Wednesday, January 18, 2012

Review: Olympian Breed a Savage Setting

Olympian Breed
Starter Game Reference
by Palewolf Publishing

Price: FREE
Pages: 8

1. Savage Worlds Deluxe Edition
2. Savage Worlds Super powers Companion
3. Savage Worlds Fantasy Compaion

Why Ancient Greece?: The kick butt ancients have been creeping back into our movie consciousness for a while. Good move on the part of Palewolf to recognize this. Zack Snyder's 300, lead by Gerald Butler's King Leonidas in 2007 was brutally amazing. The kid's movie Percy Jackson and the Olympians: The Lightning Thief and Clash of the Titan's remake in 2010 as well as the recent epic Immortals have all been great visual treats for the rpg minded. Then, this weekend, Time Bandits was on and Sean Connery's King Agamemnon got dinged and battered by the hokiest Minotaur seen on screen...ever (but you gotta love Terry Gilliam). So, last week when Pinnacle featured Olympian Breed by their latest licensee: Palewolf Publishing, I was interested. It might be fun to stir up the old Greek ancients genre.

Palewolf Publishing's Pitch: SAVE THE WORLD. IT'S YOUR BIRTHRIGHT.  Olympian Breed adventures take place in the age of heroes before Homer’s Iliad and the Odyssey. You are transported to a fantastic era when demigods roamed the world slaying horrifying titans and fulfilling ominous prophecies. Within these tales, you explore all the classic themes that are so prevalent in Greek mythology such as heroism, faith, love, tragedy, generosity, and sacrifice. This is an age of myth, before the beginning of recorded Greek history, where great heroes clashed against the darkest of terrors. Throughout the game, the players fight to overcome their own human trappings and prove to be more than just mere mortals. They also discover that their divine parents are far more human than they were lead to believe.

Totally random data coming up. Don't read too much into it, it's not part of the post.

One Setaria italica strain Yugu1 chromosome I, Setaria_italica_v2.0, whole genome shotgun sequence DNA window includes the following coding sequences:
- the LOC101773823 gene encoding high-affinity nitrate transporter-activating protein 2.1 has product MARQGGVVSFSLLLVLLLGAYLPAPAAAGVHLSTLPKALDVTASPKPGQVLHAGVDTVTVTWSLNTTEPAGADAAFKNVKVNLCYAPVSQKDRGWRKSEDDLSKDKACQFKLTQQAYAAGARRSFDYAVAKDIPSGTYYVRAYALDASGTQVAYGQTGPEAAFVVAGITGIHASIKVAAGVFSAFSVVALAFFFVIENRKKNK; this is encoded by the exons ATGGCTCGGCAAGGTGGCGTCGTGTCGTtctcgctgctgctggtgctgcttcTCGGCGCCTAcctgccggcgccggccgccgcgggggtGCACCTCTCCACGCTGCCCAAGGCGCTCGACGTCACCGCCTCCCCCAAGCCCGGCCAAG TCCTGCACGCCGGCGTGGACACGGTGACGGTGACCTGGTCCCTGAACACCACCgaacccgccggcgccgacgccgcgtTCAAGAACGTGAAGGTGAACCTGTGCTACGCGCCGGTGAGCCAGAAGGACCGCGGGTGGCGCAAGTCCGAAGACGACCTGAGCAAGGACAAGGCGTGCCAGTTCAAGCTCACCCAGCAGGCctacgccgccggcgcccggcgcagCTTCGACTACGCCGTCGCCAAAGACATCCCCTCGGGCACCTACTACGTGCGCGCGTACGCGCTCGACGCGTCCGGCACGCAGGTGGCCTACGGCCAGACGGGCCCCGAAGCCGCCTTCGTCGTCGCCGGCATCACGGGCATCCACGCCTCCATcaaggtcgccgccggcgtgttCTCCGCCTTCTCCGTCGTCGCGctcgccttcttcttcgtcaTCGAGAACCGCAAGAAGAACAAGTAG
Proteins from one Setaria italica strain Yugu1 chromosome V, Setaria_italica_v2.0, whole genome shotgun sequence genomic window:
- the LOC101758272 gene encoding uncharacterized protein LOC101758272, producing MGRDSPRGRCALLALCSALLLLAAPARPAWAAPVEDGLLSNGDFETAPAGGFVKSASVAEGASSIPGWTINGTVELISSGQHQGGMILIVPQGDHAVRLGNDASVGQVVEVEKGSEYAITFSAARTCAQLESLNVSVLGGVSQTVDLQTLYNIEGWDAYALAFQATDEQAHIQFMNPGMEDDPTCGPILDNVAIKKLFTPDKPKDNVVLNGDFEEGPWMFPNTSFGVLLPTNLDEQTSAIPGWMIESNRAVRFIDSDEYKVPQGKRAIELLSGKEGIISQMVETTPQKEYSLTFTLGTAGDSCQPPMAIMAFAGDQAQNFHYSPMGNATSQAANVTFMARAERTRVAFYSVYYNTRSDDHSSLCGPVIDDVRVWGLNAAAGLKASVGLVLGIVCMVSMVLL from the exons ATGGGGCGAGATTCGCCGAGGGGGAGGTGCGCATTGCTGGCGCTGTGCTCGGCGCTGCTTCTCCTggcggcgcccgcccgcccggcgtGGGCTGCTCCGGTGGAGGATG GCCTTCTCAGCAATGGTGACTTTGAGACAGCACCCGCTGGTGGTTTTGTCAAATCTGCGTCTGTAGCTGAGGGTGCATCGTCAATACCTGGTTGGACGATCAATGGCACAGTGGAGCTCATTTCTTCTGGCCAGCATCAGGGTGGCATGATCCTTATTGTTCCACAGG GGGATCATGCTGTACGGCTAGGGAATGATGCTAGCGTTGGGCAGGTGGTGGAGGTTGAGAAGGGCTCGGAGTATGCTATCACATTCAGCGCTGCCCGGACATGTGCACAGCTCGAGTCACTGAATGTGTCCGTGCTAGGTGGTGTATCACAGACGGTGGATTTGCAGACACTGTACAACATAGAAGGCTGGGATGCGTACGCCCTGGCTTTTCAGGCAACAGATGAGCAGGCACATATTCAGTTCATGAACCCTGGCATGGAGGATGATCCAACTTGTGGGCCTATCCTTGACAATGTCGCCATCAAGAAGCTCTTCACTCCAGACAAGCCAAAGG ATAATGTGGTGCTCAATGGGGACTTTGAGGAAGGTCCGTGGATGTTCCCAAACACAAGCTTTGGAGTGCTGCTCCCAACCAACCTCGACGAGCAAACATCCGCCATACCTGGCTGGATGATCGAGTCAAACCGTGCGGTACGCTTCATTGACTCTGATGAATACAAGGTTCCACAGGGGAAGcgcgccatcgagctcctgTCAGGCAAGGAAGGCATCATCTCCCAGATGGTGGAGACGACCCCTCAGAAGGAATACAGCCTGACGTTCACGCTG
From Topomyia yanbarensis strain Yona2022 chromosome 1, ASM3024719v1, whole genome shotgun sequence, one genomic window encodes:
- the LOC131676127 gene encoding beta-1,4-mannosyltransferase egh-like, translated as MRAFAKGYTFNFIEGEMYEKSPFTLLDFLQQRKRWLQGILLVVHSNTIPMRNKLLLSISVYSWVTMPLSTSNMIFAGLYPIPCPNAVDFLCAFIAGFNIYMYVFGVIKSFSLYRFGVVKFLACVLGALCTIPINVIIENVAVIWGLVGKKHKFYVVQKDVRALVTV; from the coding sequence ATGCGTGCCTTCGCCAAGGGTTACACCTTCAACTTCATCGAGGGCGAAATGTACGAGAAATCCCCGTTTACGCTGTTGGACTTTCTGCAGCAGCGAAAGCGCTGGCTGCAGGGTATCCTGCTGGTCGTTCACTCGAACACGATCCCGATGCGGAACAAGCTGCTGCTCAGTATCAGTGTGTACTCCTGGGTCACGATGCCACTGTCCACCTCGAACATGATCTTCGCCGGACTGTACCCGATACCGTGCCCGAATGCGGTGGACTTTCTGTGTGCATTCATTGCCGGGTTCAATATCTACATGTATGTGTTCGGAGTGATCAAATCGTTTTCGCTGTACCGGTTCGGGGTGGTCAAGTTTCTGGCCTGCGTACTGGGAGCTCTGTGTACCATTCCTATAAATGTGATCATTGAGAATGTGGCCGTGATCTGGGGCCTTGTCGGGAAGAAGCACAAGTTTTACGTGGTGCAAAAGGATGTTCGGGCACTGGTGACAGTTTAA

In this game, you play one of these great demigod heroes, born half human and half god. Do you know the truth about your blood? Was it your mother or father that imparted their divine heritage to you? Is your divine parent aware of you or are you just one of their many abandoned progeny? Maybe the gods do know about you and perhaps, worse yet, they “have a plan for you”. Will your demigod seek immortality through brave deeds or through guile? Will you choose to embrace your destiny or let the gods push you to your fate? And when your time is done, will you have left your mark on the world and risen above your mortal station? Will your name be remembered and as everlasting as the Olympians themselves?

What I liked:
The idea of 8 pages as an intro was enticing. You get a nice cover, an excellent map, a brief outline of the OB world and heroes, a new edge (Blessing of the Gods) and hindrance (Destiny), a page of equipment, a set of 11 questions to drive your character background and a 2 page Character Sheet.

Apart from the 8 pages, I also discovered that this is the culmination of a husband and wife's dream.  Their web site is up, they have a bare bones intro and a 1st adventure in the Drive Thru RPG store. Congrats!

Some Essentials Were Missing: